Productivity revenues rose just 6% to $11.75 billion in FYQ4, versus analysts’ expectations of $11.91 billion, according to FactSet. Not a bad miss, but still a miss.
Is the investment paying off? That’s one thing to look for when Microsoft opens its FY Q1 books. According to Nadella, it is. He noted during the FY Q4 call an increased uptick in adoption and said its users are generating up to five billion meeting minutes in a single day.
The X(box) Marks the Spot
There are 2.4 billion gamers, according to a June 2020 Statista report. That is one-third of the world’s entire population. As people increasingly adapt to a “work from home” economy, you could argue that home gaming momentum might not only sustain itself but ramp up considerably in the coming months.
At the height of the lockdown, Microsoft’s gaming units saw a breakthrough in both activity and monetization, as gamers across the world used them to connect, socialize, and play in a fun and non-infectious virtual environment. In FYQ4, Microsoft’s Xbox Game Pass saw record subscriber growth, xCloud maintained its 100 million gamers across 15 countries, and Minecraft engagement grew to a record-high 132 million users. That’s current, meaning “old,” product line.
Come November, Microsoft is expected to release its Xbox Series X and Series S consoles. Series X, the more powerful of the two, will cost around $419, while the S will start at $300. It’s going to be, according to Nadella, “the largest launch lineup for any [gaming] console ever,” and a direct competitor to Sony’s (SNE) PlayStation5, also slated for release in November.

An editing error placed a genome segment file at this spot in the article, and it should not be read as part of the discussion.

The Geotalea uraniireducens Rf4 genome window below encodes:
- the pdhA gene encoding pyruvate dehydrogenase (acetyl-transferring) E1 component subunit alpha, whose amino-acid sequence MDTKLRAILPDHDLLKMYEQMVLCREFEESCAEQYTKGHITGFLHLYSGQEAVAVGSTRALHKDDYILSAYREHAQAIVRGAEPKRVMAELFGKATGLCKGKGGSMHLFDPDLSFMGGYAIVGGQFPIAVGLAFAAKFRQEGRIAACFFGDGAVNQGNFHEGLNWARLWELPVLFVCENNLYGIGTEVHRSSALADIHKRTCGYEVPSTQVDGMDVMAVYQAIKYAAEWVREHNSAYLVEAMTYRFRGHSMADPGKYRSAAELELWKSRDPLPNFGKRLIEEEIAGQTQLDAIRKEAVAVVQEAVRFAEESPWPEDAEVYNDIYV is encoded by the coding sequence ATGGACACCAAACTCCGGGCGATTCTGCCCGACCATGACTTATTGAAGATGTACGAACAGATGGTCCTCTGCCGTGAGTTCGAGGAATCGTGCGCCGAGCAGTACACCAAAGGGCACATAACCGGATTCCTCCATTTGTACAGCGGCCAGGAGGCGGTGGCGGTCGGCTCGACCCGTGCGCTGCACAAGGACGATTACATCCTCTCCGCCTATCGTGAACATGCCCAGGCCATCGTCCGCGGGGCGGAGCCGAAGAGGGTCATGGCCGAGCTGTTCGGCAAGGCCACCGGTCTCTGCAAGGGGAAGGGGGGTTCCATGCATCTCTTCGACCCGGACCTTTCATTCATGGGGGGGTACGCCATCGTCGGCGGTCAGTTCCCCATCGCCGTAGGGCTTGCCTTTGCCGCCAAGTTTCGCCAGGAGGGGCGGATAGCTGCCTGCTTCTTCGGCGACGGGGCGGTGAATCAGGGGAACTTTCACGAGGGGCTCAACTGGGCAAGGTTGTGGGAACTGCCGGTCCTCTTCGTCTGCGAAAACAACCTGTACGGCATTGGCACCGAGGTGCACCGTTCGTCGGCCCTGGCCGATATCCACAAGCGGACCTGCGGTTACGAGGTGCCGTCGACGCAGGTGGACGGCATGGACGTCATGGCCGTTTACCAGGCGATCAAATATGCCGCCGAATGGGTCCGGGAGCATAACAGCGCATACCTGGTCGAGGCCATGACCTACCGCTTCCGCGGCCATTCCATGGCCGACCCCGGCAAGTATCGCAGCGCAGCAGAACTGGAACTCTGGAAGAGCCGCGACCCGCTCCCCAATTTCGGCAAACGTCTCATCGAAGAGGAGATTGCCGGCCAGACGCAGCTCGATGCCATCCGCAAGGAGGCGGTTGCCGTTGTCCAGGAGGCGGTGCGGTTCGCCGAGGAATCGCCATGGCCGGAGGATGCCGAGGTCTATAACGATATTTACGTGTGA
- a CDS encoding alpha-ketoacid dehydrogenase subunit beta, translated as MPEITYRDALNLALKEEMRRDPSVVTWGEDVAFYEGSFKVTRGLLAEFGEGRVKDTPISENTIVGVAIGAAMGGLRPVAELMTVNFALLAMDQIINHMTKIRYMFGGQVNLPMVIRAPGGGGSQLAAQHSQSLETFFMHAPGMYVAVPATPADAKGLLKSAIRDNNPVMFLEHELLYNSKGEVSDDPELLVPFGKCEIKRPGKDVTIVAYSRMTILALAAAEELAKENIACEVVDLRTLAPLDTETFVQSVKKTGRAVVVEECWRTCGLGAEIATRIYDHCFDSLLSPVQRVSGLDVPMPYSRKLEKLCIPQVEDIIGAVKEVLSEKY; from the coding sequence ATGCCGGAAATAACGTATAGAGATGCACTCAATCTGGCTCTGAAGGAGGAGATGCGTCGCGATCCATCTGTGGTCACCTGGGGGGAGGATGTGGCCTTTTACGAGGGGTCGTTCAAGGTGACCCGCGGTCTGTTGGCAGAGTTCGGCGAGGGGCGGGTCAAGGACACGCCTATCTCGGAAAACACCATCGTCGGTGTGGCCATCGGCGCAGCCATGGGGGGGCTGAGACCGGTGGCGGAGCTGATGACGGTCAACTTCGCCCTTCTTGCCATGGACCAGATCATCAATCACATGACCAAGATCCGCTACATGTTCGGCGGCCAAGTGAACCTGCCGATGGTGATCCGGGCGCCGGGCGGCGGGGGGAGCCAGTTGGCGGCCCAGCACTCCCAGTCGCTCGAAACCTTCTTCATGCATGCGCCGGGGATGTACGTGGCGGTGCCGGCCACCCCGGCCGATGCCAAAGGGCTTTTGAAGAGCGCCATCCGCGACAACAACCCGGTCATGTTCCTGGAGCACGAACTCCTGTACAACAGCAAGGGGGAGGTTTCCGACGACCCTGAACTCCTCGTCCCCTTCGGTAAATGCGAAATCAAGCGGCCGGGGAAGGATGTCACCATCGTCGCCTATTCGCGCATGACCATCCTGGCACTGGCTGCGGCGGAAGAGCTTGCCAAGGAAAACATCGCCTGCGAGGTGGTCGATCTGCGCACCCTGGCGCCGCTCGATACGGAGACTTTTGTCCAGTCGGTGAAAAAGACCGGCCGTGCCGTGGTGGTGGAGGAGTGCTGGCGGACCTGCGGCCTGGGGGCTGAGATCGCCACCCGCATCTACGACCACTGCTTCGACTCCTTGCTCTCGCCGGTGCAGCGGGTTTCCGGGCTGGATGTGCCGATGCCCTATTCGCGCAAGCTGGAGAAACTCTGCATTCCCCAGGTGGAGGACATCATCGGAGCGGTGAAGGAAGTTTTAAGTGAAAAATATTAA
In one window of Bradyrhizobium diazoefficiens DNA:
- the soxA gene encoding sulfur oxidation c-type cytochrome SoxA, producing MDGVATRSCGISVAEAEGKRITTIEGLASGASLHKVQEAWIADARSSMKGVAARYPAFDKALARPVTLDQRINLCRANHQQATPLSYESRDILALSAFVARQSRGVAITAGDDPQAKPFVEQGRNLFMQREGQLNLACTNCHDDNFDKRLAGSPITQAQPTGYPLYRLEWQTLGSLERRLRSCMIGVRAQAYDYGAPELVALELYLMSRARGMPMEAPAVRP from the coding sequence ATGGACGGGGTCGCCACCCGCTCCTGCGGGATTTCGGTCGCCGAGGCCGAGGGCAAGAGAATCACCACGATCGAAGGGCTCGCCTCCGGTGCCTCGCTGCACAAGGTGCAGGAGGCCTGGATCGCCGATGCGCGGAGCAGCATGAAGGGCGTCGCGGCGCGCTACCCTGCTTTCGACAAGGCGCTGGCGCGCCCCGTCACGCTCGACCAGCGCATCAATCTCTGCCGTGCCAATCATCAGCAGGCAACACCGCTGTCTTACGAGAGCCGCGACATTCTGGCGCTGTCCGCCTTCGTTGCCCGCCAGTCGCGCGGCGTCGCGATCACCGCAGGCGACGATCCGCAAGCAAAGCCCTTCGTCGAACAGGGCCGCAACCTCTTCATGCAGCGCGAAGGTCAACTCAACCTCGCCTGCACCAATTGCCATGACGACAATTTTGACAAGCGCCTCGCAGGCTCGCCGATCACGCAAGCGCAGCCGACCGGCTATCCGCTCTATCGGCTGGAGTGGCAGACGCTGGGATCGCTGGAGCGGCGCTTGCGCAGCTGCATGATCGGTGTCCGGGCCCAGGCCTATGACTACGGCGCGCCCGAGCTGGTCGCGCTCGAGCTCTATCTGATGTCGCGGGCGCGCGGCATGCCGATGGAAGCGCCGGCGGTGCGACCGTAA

What Analysts and Microsoft Forecast?
CFRA analysts see Tech sector EPS declining by 2.4% in Q4, but rising 2% for the full year, making its growth outlook the most resilient among all 11 sectors. Cloud-based services may have held up strongest during the lockdown, but CFRA sees growth in this area cooling a bit. As the firm noted in its most recent Q3 Sector Watch, “We are all ears on commentary around how Covid-19 has affected cloud adoption.” The same can be said for video game publishers, whose coming releases may or may not be “game-changers.”
Looking ahead to the Microsoft numbers, Microsoft CFO Amy Hood, speaking in the most recent earnings call, projected FYQ1 Intelligent Cloud revenues at between $12.55 billion and $12.8 billion (versus $11.4 billion a year ago), Productivity and Business processes revenue of between $11.65 billion and $11.9 billion (contrast with FYQ4 2019’s $11 billion), and More Personal Computing segment delivering between $10.95 billion and $11.35 billion. Last year, this segment generated $11.3 billion in Windows, offsetting the downtick (last year) in Gaming and Search revenue.
CFRA forecasts three-year revenue growth for Microsoft of around 14%, driven by Azure, legacy Office software, LinkedIn ad revenue (which slowed last time out according to Nadella but which CFRA analysts see growing 15% by 2023), and Xbox, whose “stay at home” demand and new console/game releases may be in for more revenue growth.
Microsoft LONG (Buy)